ACTION: Follow the diagnostic procedures described in the following Service Tip. The revised diagnostic procedure is a more accurate means of diagnosing the symptoms.
SERVICE TIP MASS AIR FLOW (MAF) DISCUSSION
MAF sensors can get contaminated from a variety of sources: dirt, oil, silicon, spider webs, potting compound from the sensor itself, etc. When a MAF sensor gets contaminated, it skews the transfer function such that the sensor over-estimates air flow at idle (causes the fuel system to go rich) and under-estimates air flow at high air flows (causes fuel system to go lean). This means Long Term Fuel Trims will learn lean (negative) corrections at idle and learn rich (positive) corrections at higher air flows.
If vehicle is driven at Wide Open Throttle (WOT) or high loads, the fuel system normally goes open loop rich to provide maximum power. If the MAF sensor is contaminated, the fuel system will actually be lean because of under-estimated air flow. During open loop fuel operation, the vehicle applies Long Term Fuel Trim corrections that have been learned during closed loop operation. These corrections are often lean corrections learned at lower air flows. This combination of under-estimated air flow and lean fuel trim corrections can result in spark knock/detonation and lack of power concerns at WOT and high loads.
One of the indicators for diagnosing this condition is barometric pressure. Barometric pressure (BARO) is inferred by the Powertrain Control Module (PCM) software at part throttle and WOT (there is no actual BARO sensor on MAF-equipped vehicles, except for the 3.8L Supercharged engine). At high air flows, a contaminated MAF sensor will under-estimate air flow coming into the engine, hence the PCM infers that the vehicle is operating at a higher altitude. The BARO reading is stored in Keep Alive Memory (KAM) after it is updated. Other indicators are Long Term Fuel Trim and MAF voltage at idle.
NOTE: THE FOLLOWING PROCEDURE MAY ALSO BE USED TO DIAGNOSE VEHICLES THAT DO NOT HAVE FUEL SYSTEM/HO2S SENSOR DTCs.
Symptoms
Lack of Power
Spark Knock/Detonation
Buck/Jerk
Hesitation/Surge on Acceleration
Malfunction Indicator Lamp (MIL) Illuminated - DTCs P0171, P0172, P0174, P0175 may be stored in memory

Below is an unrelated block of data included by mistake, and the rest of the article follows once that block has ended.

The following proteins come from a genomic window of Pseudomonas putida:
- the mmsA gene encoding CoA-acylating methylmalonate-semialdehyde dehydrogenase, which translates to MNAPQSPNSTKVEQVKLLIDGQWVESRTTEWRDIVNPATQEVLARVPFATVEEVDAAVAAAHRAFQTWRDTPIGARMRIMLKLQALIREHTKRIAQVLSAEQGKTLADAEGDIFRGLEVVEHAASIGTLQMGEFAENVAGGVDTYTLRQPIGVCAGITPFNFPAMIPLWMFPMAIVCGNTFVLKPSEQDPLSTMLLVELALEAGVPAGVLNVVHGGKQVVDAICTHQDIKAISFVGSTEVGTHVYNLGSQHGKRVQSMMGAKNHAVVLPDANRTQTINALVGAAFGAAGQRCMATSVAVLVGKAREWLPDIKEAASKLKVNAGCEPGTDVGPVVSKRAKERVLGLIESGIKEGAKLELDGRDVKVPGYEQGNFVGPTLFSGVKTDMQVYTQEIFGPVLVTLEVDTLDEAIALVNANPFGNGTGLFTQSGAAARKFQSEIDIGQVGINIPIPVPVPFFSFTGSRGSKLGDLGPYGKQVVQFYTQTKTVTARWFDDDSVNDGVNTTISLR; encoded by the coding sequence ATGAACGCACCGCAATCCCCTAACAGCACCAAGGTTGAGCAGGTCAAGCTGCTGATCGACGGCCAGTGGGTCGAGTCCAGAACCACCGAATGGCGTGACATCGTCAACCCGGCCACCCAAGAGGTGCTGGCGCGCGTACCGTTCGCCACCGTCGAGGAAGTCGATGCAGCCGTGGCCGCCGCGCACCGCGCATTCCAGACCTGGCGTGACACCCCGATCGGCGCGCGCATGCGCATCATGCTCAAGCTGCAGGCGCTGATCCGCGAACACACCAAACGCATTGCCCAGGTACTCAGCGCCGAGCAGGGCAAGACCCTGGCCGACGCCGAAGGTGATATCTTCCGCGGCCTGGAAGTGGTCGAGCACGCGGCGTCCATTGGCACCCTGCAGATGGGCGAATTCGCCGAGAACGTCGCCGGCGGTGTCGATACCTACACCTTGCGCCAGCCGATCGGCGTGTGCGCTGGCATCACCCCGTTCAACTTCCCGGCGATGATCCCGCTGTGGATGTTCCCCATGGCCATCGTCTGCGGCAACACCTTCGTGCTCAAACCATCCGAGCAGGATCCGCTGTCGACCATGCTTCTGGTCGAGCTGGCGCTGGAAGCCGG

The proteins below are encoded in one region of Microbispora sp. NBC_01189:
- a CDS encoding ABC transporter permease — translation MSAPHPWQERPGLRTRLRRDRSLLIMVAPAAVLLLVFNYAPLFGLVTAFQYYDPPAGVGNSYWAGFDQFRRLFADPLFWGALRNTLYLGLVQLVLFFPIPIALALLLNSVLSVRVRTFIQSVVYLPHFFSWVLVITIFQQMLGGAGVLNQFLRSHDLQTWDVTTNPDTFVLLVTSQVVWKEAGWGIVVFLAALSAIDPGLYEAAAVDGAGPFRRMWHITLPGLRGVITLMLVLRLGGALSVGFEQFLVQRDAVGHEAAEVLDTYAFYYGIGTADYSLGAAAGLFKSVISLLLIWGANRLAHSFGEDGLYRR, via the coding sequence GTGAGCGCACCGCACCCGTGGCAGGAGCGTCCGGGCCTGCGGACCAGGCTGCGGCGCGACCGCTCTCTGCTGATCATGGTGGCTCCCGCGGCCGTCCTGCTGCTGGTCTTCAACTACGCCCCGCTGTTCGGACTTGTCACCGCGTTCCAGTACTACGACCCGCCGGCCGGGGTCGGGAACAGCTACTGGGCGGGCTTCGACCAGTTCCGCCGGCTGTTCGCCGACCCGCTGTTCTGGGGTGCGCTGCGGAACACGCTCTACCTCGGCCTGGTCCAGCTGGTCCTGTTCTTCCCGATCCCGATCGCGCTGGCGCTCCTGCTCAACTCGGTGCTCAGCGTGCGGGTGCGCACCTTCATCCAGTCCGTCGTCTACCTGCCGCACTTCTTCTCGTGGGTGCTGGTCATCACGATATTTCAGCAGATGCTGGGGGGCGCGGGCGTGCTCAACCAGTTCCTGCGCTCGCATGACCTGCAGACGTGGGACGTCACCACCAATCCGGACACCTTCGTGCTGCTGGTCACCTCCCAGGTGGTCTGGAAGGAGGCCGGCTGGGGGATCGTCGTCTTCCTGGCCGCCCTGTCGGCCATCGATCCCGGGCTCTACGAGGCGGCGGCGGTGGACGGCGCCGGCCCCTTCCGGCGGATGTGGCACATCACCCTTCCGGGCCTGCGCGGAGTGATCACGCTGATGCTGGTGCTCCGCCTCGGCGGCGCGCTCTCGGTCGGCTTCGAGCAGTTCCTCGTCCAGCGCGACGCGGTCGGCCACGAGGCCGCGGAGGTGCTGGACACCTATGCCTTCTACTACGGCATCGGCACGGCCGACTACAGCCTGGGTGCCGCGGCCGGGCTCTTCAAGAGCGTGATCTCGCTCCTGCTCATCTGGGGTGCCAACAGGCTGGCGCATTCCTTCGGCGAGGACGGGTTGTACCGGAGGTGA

OBDII DTCs
P0171, P0174 (Fuel system lean, Bank 1 or 2)
P0172, P0175 (Fuel system rich, Bank 1 or 2)
P1130, P1131, P1132, (HO2S11 lack of switching, Bank 1)
P1150, P1151, P1152, (HO2S21 lack of switching, Bank 2)
OBDI DTCs
181, 189 (Fuel system lean, Bank 1 or 2)
179, 188 (Fuel system rich, Bank 1 or 2)
171, 172, 173 (HO2S11 lack of switching, Bank 1)
175, 176, 177 (HO2S21 lack of switching, Bank 2)
184, 185 (MAF higher/lower than expected)
186, 187 (Injector pulse width higher/lower than expected)
NOTE: DO NOT DISCONNECT THE BATTERY. IT WILL ERASE KEEP ALIVE MEMORY AND RESET LONG TERM FUEL TRIM AND BARO TO THEIR STARTING/BASE VALUES. THE BARO PARAMETER IDENTIFICATION DISPLAY (PID) IS USED FOR THIS DIAGNOSTIC PROCEDURE. ALL OBDII APPLICATIONS HAVE THIS PID AVAILABLE. THERE ARE SOME OBDI VEHICLES THAT DO NOT HAVE THE BARO PID, FOR THESE VEHICLES OMIT THE BARO CHECK AND REFER ONLY TO STEPS 2, 3, AND 4 IN THE DIAGNOSTIC PROCEDURE.
1. Look at the BARO PID. Refer to the Barometric Pressure Reference Chart in this article. At sea level, BARO should read about 159 Hz (29.91 in. Hg). As a reference, Denver, Colorado at 1524 meters (5000 ft.) altitude should be about 144 Hz (24.88 in. Hg.). Normal learned BARO variability is up to ±6 Hz (±2 in. Hg.). If BARO indicates a higher altitude than you are at (7 or more Hz lower than expected), you may have MAF contamination. If available, Service Bay Diagnostic System (SBDS) has a Manifold Absolute Pressure (MAP) sensor that can be used as a barometric pressure reference. Use "MAP/BARO" test under "Powertrain," "Testers and Meters." Ignore the hookup screen. Connect GP2 to the reference MAP on the following screen.